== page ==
“Now there are opportunities that include brand managers, event leaders, or any sort of management role that has less of a physical requirement,” said McKinnish, who entered the beverage industry as an accountant. “Distributors value gender diversity and they know it leads to a more cohesive and productive environment ... I think it’s important in every industry to have gender equality. For the beer industry, we’ve said maybe it was a late adopter, not because women couldn’t do it, but because it evolved to be male-dominated.”
 
Recently there has been a heightened focus on addressing gender diversity throughout the industry, beyond Heineken. Deborah Brenner, founder and CEO of gender diversity organization, Women of the Vine & Spirits, said that companies are focusing on diversity more than ever, in part due to recent events including #MeToo, Black Lives Matter and Covid-19. The Brewers Association’s Black is Beautiful campaign, is attempting to recruit and nurture Black talent in the industry.
 
“Stakeholders are asking companies about their diversity and inclusion plans,” Brenner said. “It’s not just about being the right thing to do, it’s about employee innovation and creativity. It’s about the bottom line.”
 
A few years ago, the NBWA launched an initiative called Building Relationships and Empowering Women (BREW), featuring an annual convention and networking opportunities for women.
 
Allison Kafalas, who as director of food and beverage for Hilton Americas curates product selection throughout the company’s hotels, said that, while the beverage industry remains male-dominated, she is seeing many changes on the corporate level. She recently underwent diversity and inclusion training, and she just returned from a three-month maternity leave. She didn’t receive any paid leave for her first child at a different food and beverage job earlier in her career.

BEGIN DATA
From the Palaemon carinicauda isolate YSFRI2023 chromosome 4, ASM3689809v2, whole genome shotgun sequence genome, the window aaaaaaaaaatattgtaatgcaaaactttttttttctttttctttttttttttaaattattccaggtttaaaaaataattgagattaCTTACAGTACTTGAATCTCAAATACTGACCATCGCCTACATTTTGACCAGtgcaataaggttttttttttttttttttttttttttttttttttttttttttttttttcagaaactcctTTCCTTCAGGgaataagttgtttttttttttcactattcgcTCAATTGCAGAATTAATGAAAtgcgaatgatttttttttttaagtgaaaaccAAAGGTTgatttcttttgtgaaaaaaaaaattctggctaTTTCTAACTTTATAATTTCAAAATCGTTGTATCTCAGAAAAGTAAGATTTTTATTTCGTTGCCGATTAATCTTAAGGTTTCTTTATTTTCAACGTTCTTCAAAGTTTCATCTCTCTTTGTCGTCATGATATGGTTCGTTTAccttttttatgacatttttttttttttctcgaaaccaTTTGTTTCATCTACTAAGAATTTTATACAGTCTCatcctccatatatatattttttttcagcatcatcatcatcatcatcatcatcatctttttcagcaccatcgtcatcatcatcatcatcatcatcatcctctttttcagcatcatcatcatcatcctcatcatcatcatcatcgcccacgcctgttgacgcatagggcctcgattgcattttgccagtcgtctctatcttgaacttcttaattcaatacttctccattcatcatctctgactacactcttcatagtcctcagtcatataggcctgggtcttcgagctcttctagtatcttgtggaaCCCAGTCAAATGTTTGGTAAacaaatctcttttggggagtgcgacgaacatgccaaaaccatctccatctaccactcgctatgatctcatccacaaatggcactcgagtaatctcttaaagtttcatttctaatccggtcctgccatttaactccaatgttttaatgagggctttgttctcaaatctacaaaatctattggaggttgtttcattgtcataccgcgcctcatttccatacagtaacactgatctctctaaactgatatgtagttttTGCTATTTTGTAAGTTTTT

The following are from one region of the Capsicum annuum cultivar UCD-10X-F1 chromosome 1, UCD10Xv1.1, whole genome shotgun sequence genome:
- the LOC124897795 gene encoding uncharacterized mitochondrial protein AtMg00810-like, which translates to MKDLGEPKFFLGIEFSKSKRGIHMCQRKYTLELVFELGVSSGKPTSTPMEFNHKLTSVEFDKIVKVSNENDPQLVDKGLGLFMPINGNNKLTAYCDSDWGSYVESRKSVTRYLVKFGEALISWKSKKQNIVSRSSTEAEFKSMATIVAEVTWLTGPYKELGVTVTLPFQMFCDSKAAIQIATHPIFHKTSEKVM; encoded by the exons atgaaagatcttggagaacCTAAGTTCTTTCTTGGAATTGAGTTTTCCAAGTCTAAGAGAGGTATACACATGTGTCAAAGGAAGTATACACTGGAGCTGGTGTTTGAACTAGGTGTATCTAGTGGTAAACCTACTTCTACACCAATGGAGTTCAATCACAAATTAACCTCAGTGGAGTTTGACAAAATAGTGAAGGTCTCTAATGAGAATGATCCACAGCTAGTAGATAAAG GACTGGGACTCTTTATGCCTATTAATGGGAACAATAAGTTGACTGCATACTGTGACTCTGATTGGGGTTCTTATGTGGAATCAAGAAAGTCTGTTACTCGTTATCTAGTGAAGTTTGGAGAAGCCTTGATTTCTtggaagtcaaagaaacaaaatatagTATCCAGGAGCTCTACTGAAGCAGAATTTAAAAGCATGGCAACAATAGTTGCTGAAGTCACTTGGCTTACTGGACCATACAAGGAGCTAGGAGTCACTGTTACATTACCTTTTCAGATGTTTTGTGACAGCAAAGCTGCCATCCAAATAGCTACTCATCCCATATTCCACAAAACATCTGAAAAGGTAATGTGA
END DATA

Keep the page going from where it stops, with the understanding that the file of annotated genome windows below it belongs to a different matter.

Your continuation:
“It was a night/day experience. I’m happy to see all the advancements taking place in that regard,” Kalafas said. “With Covid and the increase of flexibility in where you work, how you work, all of that, it’s been beneficial for me as a mother and wife.”
 
McKinnish said she is seeing the difference every day.
 
“I’ve never dealt with as many women as I've dealt with now in my career. It’s amazing,” said McKinnish. “I’m guessing that five years down the road there will be much more equality in terms of women in the industry.”
 
To continue increasing gender diversity, active recruitment of women all over the corporate ladder will be necessary, said Brenner.
 
“There’s a broken rung in the middle. People are recruited, and then they see that the culture does not support them, and they leave. Replace senior roles. Bring in new thinking,” Brenner said. “Promotions need to happen from within, and also from out of the company. There needs to be a balance.”
 
Further, more companies need to come forward with strong messages and commitments.
 
“It’s become a competitive advantage,” said Brenner. “Heineken put out a stake and said ‘we will have this many women by this date.’ It sends a message across the industry to make such a bold commitment to the public. Hopefully that will encourage others to be so bold.”
--
 
This article originally appeared on NBC News.